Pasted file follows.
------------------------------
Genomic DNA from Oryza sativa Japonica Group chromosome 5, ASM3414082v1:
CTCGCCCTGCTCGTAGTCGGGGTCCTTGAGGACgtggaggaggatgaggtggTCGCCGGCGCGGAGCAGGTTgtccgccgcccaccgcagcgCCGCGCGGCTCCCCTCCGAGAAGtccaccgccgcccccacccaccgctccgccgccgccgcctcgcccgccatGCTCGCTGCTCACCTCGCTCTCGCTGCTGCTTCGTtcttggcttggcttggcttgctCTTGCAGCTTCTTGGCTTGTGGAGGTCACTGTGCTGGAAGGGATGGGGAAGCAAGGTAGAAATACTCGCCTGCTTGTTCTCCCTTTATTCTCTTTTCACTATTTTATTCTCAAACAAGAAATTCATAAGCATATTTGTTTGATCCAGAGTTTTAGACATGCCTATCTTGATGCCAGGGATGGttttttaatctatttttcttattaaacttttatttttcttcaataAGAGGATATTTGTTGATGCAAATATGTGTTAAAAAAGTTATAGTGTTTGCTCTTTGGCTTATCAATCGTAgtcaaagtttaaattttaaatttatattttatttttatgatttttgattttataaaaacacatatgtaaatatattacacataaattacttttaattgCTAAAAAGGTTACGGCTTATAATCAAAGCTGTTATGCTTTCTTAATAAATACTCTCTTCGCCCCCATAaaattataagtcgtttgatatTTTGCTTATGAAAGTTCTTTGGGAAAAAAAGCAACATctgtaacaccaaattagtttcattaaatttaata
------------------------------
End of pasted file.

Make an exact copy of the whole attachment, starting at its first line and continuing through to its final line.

Genomic DNA from Oryza sativa Japonica Group chromosome 5, ASM3414082v1:
CTCGCCCTGCTCGTAGTCGGGGTCCTTGAGGACgtggaggaggatgaggtggTCGCCGGCGCGGAGCAGGTTgtccgccgcccaccgcagcgCCGCGCGGCTCCCCTCCGAGAAGtccaccgccgcccccacccaccgctccgccgccgccgcctcgcccgccatGCTCGCTGCTCACCTCGCTCTCGCTGCTGCTTCGTtcttggcttggcttggcttgctCTTGCAGCTTCTTGGCTTGTGGAGGTCACTGTGCTGGAAGGGATGGGGAAGCAAGGTAGAAATACTCGCCTGCTTGTTCTCCCTTTATTCTCTTTTCACTATTTTATTCTCAAACAAGAAATTCATAAGCATATTTGTTTGATCCAGAGTTTTAGACATGCCTATCTTGATGCCAGGGATGGttttttaatctatttttcttattaaacttttatttttcttcaataAGAGGATATTTGTTGATGCAAATATGTGTTAAAAAAGTTATAGTGTTTGCTCTTTGGCTTATCAATCGTAgtcaaagtttaaattttaaatttatattttatttttatgatttttgattttataaaaacacatatgtaaatatattacacataaattacttttaattgCTAAAAAGGTTACGGCTTATAATCAAAGCTGTTATGCTTTCTTAATAAATACTCTCTTCGCCCCCATAaaattataagtcgtttgatatTTTGCTTATGAAAGTTCTTTGGGAAAAAAAGCAACATctgtaacaccaaattagtttcattaaatttaata